Friday, April 01, 2011

Introduction (via Grelling’s paradox)

This post is the first part of Vaguely True Liars.

To begin very simply, ‘is long’ is not long, not for a predicate expression. Kurt Grelling called it ‘heterological’. Heterological expressions don’t apply to themselves. Grelling asked, is ‘is heterological’ heterological? It is if it doesn’t apply to itself – that’s what ‘heterological’ means – but if it is, then it applies to itself – that’s what ‘applies’ means – and so it isn’t heterological. It is if it isn’t, and it isn’t if it is; that’s Grelling’s paradox [i]. Could we arbitrarily include ‘heterological’ in, or else exclude it from, the range of its application? But then ‘heterological’ would not, in that particular instance, mean what it should, intuitively, mean. Furthermore, Grelling’s paradox is of a kind with the Liar paradox (our main topic), and taking such an approach to the Liar would amount to denying the universal relevance of truth (or its coherence) [ii].

The approach I take to such self-descriptive paradoxes begins by noticing that descriptive accuracy is in general a matter of degree. I would say, for example, that because ‘is pretty’ makes us think of prettiness, it’s vaguely pretty, but only vaguely pretty because it’s only a word (outside of calligraphy or song). It’s a matter of opinion, of course; but what about ‘is a bit long’, or ‘is a little lengthy’, or ‘is only slightly lengthy’? Anyway, if descriptive accuracy is a matter of degree, in general, then I should have said that a predicate expression is heterological insofar as it doesn’t apply to itself. And if that is – or should be – what ‘heterological’ means, then ‘is heterological’ is heterological only insofar as it isn’t. That is, it’s as heterological as not. So we might say that it’s only vaguely heterological.

And descriptive accuracy is likely to be a matter of degree, in general (in various context-sensitive ways). Our words are unlikely to be much better defined than our purposes have required them to be, and so we should expect a ubiquitous – since ordinarily unobtrusive – imprecision throughout our natural languages. Such imprecision is not usually important – that’s why it’s there – and even when it does matter, we can always clarify what we mean, because it has enabled our languages to be the versatile tools that they needed to be. Now, descriptions can become more accurate by becoming more detailed, so long as they remain true. Can they also become more accurate by becoming truer?

If you said ‘that’s blue’ of a fading print, for example, would your words become truer as the print became bluer? Certainly, a description can become truer by becoming more detailed, as when we bring out the element of truth from some half-truth. So perhaps we should say that, in general, our words are true insofar as they describe the world. E.g. ‘snow is white’ is true insofar as snow is white. The famous biconditional – ‘snow is white’ is true if, and only if, snow is white – is either a special case of that, or else it presumes that the elements of truth and falsity can always be effectively isolated. (Clearly ‘snow is white’ is usually true enough, but snow can also be faintly blue, discoloured, transparent, or sparkling all the colours of the rainbow.) Now, the idea that there are degrees of truth is nothing new. That it’s only common sense is shown by such common phrases as ‘true enough’ and ‘very true’; and it has been formally explored by the so-called ‘fuzzy’ logicians [iii]. But I want to emphasise its prima facie plausibility here, because if statements can be, not just true or not, but also vaguely true – about as true as not – then the Liar paradox is easily resolved.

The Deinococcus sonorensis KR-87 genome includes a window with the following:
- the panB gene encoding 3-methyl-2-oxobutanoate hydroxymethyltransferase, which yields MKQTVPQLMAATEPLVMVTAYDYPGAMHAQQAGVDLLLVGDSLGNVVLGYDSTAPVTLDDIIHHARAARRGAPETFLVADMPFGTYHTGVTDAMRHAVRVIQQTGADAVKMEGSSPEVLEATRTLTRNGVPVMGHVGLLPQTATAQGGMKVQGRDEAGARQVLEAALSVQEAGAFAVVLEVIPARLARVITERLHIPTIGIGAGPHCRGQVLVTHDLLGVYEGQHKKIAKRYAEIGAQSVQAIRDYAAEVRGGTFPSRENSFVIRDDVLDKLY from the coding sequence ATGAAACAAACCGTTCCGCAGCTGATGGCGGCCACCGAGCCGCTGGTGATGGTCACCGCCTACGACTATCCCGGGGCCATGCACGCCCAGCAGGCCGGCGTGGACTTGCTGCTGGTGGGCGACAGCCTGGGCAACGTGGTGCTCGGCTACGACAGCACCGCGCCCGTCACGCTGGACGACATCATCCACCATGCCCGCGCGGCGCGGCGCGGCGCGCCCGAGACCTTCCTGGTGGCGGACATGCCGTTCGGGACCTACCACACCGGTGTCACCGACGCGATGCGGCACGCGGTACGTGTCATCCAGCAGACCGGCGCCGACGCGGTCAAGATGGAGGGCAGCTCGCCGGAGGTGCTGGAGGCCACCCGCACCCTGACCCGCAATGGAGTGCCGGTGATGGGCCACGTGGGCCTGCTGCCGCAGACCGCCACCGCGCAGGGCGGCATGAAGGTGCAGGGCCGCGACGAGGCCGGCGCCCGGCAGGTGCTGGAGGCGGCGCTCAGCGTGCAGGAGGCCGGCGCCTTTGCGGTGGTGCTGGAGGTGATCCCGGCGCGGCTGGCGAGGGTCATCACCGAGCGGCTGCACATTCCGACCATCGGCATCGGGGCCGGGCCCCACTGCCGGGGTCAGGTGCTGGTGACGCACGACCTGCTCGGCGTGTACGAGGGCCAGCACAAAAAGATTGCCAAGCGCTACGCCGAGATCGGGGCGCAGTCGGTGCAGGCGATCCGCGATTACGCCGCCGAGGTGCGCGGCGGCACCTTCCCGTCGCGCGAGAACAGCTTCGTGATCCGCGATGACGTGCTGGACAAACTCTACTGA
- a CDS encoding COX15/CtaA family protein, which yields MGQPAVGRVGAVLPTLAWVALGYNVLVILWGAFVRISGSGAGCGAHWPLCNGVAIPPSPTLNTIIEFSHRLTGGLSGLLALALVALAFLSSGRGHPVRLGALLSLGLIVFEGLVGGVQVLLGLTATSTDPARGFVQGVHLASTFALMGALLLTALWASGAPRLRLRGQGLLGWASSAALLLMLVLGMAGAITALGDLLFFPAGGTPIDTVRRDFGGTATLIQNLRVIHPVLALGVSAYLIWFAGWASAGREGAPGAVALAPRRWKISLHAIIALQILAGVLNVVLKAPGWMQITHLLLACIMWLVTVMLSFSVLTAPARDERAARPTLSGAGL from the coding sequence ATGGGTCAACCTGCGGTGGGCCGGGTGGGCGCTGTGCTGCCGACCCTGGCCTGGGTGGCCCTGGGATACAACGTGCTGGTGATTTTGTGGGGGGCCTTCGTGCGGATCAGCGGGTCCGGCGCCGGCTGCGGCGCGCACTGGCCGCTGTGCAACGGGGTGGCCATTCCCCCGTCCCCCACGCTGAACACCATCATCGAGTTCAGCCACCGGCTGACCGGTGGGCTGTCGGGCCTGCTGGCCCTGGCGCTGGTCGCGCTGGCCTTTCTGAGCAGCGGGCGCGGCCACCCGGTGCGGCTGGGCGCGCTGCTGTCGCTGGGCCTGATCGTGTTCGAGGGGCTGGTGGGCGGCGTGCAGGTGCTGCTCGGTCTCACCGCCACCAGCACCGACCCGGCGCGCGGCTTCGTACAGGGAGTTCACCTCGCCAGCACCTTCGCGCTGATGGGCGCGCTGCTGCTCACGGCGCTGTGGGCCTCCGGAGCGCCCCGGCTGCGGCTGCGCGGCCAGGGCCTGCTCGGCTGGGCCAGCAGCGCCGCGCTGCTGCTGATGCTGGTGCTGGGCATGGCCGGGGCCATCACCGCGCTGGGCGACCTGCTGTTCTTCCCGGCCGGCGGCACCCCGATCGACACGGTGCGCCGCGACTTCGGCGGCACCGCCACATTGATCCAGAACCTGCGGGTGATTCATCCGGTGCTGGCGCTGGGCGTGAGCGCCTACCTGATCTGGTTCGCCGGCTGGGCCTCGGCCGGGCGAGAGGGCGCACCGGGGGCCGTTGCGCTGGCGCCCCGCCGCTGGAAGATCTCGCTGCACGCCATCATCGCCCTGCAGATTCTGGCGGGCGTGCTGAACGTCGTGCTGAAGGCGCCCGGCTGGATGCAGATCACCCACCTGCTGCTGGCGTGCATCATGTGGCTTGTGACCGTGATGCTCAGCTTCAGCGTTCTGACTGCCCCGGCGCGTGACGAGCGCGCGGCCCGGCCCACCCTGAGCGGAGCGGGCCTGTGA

A simple Liar statement is ‘this is false’, which is false if true, but if false then not false (a statement is false when its negation is true). Since statements might be neither true nor false, a better example may be ‘this is not true’. And since sentences can mean different things in different contexts, an utterance of ‘what I’m now saying isn’t true’ is what we shall examine below. However, whereas modern introductions to the Liar paradox tend to be rather formal [iv], I shall be quite informal. Philosophers are in the business of clarifying things, and imprecision can of course lead us astray, so it’s unsurprising that many modern philosophers are fond of formal precision. But formal languages must get their meanings from natural ones. And an obscure formalism might also lead us astray. E.g., the use of biconditionals to define truth might go too easily unquestioned on a page of mathematical symbols; and for another example, see Curry’s paradox (below). So, let’s get back to informal alethic basics. (To be continued.)

[i] For a class of paradoxes that includes Grelling’s, see Thomas Bolander, ‘Self-Reference’, in Edward N. Zalta (ed.), The Stanford Encyclopedia of Philosophy.

[ii] Alfred Tarski took that approach to formal languages (taking natural languages to be inconsistent). For details, see Wilfrid Hodges, ‘Tarski’s Truth Definitions’, in Zalta, op. cit.

[iii] Petr Hajek, ‘Fuzzy Logic’, in Zalta, op. cit.

[iv] J. C. Beall and Michael Glanzberg, ‘Liar Paradox’, in Zalta, op. cit.

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